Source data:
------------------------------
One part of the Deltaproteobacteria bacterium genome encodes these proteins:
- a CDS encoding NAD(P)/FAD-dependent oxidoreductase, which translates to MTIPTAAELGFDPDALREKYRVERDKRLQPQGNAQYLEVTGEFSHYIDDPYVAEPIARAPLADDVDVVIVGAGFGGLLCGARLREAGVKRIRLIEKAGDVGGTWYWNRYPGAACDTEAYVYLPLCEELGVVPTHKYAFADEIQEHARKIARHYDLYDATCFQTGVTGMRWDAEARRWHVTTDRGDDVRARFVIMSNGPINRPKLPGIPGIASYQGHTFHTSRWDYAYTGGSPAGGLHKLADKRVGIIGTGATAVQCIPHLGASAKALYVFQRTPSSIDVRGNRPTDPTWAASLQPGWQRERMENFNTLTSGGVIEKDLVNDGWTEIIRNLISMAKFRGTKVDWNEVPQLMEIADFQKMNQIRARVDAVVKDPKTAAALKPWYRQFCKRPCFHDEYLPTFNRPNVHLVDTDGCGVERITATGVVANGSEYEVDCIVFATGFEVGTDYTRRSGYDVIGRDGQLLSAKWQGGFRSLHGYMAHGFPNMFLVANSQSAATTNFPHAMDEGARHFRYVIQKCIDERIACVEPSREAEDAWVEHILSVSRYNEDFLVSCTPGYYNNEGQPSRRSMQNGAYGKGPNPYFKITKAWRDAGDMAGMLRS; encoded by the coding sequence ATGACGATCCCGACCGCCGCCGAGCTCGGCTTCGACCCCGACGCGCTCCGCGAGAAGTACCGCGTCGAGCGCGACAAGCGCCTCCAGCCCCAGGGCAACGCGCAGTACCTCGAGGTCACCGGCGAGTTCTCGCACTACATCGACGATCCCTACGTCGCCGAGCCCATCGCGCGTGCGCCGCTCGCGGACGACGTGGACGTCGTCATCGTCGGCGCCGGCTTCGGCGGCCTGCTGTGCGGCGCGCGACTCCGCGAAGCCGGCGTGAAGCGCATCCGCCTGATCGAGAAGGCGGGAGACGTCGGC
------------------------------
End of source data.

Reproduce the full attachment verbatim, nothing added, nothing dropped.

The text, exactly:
One part of the Deltaproteobacteria bacterium genome encodes these proteins:
- a CDS encoding NAD(P)/FAD-dependent oxidoreductase, which translates to MTIPTAAELGFDPDALREKYRVERDKRLQPQGNAQYLEVTGEFSHYIDDPYVAEPIARAPLADDVDVVIVGAGFGGLLCGARLREAGVKRIRLIEKAGDVGGTWYWNRYPGAACDTEAYVYLPLCEELGVVPTHKYAFADEIQEHARKIARHYDLYDATCFQTGVTGMRWDAEARRWHVTTDRGDDVRARFVIMSNGPINRPKLPGIPGIASYQGHTFHTSRWDYAYTGGSPAGGLHKLADKRVGIIGTGATAVQCIPHLGASAKALYVFQRTPSSIDVRGNRPTDPTWAASLQPGWQRERMENFNTLTSGGVIEKDLVNDGWTEIIRNLISMAKFRGTKVDWNEVPQLMEIADFQKMNQIRARVDAVVKDPKTAAALKPWYRQFCKRPCFHDEYLPTFNRPNVHLVDTDGCGVERITATGVVANGSEYEVDCIVFATGFEVGTDYTRRSGYDVIGRDGQLLSAKWQGGFRSLHGYMAHGFPNMFLVANSQSAATTNFPHAMDEGARHFRYVIQKCIDERIACVEPSREAEDAWVEHILSVSRYNEDFLVSCTPGYYNNEGQPSRRSMQNGAYGKGPNPYFKITKAWRDAGDMAGMLRS; encoded by the coding sequence ATGACGATCCCGACCGCCGCCGAGCTCGGCTTCGACCCCGACGCGCTCCGCGAGAAGTACCGCGTCGAGCGCGACAAGCGCCTCCAGCCCCAGGGCAACGCGCAGTACCTCGAGGTCACCGGCGAGTTCTCGCACTACATCGACGATCCCTACGTCGCCGAGCCCATCGCGCGTGCGCCGCTCGCGGACGACGTGGACGTCGTCATCGTCGGCGCCGGCTTCGGCGGCCTGCTGTGCGGCGCGCGACTCCGCGAAGCCGGCGTGAAGCGCATCCGCCTGATCGAGAAGGCGGGAGACGTCGGC